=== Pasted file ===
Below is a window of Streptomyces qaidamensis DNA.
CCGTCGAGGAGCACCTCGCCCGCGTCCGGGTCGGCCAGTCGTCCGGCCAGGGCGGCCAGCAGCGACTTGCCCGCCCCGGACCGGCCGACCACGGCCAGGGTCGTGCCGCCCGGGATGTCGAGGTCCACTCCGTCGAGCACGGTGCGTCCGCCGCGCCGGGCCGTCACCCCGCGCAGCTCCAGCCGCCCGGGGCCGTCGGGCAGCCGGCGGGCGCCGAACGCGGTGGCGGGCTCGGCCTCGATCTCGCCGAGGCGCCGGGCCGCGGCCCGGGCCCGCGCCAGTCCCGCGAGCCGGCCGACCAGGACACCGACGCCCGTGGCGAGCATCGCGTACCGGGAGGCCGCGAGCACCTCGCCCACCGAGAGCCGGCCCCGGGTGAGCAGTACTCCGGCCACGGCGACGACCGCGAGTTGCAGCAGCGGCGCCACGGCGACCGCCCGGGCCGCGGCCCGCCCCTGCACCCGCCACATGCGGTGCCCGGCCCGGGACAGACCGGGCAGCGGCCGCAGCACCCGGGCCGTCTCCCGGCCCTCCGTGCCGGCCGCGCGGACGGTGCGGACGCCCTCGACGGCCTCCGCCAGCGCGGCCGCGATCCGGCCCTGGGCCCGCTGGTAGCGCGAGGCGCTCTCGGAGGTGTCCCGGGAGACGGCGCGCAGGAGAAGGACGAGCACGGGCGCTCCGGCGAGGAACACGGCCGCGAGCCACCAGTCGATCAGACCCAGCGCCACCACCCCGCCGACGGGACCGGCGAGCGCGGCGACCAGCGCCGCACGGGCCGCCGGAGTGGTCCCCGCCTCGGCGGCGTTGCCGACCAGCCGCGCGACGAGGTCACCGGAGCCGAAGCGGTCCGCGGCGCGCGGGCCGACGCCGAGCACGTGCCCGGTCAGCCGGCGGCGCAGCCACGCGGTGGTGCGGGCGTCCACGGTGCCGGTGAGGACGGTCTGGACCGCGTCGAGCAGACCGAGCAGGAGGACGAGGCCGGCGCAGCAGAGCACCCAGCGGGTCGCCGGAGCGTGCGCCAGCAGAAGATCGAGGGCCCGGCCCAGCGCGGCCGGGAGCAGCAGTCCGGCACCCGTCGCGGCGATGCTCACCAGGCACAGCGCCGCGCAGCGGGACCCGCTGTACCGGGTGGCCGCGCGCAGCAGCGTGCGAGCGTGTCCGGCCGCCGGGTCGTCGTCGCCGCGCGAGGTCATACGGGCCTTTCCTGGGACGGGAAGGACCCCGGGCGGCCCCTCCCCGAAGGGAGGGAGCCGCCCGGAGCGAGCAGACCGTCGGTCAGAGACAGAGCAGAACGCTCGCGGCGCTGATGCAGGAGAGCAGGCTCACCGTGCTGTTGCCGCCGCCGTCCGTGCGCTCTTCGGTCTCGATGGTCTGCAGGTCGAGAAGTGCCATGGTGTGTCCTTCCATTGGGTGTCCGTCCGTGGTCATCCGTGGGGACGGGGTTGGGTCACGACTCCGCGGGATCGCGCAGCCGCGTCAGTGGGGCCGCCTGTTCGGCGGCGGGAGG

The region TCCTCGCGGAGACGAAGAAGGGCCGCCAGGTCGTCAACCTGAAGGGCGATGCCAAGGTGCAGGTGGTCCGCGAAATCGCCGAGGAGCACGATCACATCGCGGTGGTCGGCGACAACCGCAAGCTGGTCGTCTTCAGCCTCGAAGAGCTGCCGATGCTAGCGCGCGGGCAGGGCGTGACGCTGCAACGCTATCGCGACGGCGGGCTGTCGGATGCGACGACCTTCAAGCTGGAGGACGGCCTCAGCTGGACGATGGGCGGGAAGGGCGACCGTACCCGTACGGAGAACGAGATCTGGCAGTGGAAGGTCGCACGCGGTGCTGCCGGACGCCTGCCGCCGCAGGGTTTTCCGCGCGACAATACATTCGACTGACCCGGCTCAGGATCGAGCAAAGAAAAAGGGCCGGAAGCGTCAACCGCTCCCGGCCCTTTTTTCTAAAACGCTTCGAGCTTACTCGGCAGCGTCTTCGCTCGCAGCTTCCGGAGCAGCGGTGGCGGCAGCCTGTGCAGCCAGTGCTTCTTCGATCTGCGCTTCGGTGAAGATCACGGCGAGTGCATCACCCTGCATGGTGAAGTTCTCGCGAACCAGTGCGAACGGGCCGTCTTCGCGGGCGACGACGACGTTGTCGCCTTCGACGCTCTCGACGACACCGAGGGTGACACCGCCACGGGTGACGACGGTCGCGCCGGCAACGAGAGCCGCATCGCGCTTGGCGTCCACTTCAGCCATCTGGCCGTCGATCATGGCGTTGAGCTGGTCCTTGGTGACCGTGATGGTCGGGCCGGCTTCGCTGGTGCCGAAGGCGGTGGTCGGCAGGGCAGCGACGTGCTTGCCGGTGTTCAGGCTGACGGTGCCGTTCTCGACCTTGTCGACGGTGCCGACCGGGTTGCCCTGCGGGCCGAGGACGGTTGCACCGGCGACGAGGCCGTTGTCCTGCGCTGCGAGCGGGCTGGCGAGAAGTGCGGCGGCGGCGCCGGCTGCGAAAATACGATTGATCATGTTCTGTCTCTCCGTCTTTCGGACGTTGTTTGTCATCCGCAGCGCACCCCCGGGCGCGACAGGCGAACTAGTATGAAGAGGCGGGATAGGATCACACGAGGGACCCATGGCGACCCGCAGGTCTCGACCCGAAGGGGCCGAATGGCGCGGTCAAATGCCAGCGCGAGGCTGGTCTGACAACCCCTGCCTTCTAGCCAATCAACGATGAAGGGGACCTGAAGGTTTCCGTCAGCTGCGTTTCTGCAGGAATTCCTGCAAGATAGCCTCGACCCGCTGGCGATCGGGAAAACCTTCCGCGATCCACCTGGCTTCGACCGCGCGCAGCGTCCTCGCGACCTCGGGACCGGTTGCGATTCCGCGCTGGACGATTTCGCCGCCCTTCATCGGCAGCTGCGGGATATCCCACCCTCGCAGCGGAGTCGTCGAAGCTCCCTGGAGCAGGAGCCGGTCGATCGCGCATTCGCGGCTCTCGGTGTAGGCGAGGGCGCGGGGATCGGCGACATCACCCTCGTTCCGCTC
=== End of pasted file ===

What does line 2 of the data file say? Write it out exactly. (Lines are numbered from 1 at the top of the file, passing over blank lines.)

CCGTCGAGGAGCACCTCGCCCGCGTCCGGGTCGGCCAGTCGTCCGGCCAGGGCGGCCAGCAGCGACTTGCCCGCCCCGGACCGGCCGACCACGGCCAGGGTCGTGCCGCCCGGGATGTCGAGGTCCACTCCGTCGAGCACGGTGCGTCCGCCGCGCCGGGCCGTCACCCCGCGCAGCTCCAGCCGCCCGGGGCCGTCGGGCAGCCGGCGGGCGCCGAACGCGGTGGCGGGCTCGGCCTCGATCTCGCCGAGGCGCCGGGCCGCGGCCCGGGCCCGCGCCAGTCCCGCGAGCCGGCCGACCAGGACACCGACGCCCGTGGCGAGCATCGCGTACCGGGAGGCCGCGAGCACCTCGCCCACCGAGAGCCGGCCCCGGGTGAGCAGTACTCCGGCCACGGCGACGACCGCGAGTTGCAGCAGCGGCGCCACGGCGACCGCCCGGGCCGCGGCCCGCCCCTGCACCCGCCACATGCGGTGCCCGGCCCGGGACAGACCGGGCAGCGGCCGCAGCACCCGGGCCGTCTCCCGGCCCTCCGTGCCGGCCGCGCGGACGGTGCGGACGCCCTCGACGGCCTCCGCCAGCGCGGCCGCGATCCGGCCCTGGGCCCGCTGGTAGCGCGAGGCGCTCTCGGAGGTGTCCCGGGAGACGGCGCGCAGGAGAAGGACGAGCACGGGCGCTCCGGCGAGGAACACGGCCGCGAGCCACCAGTCGATCAGACCCAGCGCCACCACCCCGCCGACGGGACCGGCGAGCGCGGCGACCAGCGCCGCACGGGCCGCCGGAGTGGTCCCCGCCTCGGCGGCGTTGCCGACCAGCCGCGCGACGAGGTCACCGGAGCCGAAGCGGTCCGCGGCGCGCGGGCCGACGCCGAGCACGTGCCCGGTCAGCCGGCGGCGCAGCCACGCGGTGGTGCGGGCGTCCACGGTGCCGGTGAGGACGGTCTGGACCGCGTCGAGCAGACCGAGCAGGAGGACGAGGCCGGCGCAGCAGAGCACCCAGCGGGTCGCCGGAGCGTGCGCCAGCAGAAGATCGAGGGCCCGGCCCAGCGCGGCCGGGAGCAGCAGTCCGGCACCCGTCGCGGCGATGCTCACCAGGCACAGCGCCGCGCAGCGGGACCCGCTGTACCGGGTGGCCGCGCGCAGCAGCGTGCGAGCGTGTCCGGCCGCCGGGTCGTCGTCGCCGCGCGAGGTCATACGGGCCTTTCCTGGGACGGGAAGGACCCCGGGCGGCCCCTCCCCGAAGGGAGGGAGCCGCCCGGAGCGAGCAGACCGTCGGTCAGAGACAGAGCAGAACGCTCGCGGCGCTGATGCAGGAGAGCAGGCTCACCGTGCTGTTGCCGCCGCCGTCCGTGCGCTCTTCGGTCTCGATGGTCTGCAGGTCGAGAAGTGCCATGGTGTGTCCTTCCATTGGGTGTCCGTCCGTGGTCATCCGTGGGGACGGGGTTGGGTCACGACTCCGCGGGATCGCGCAGCCGCGTCAGTGGGGCCGCCTGTTCGGCGGCGGGAGG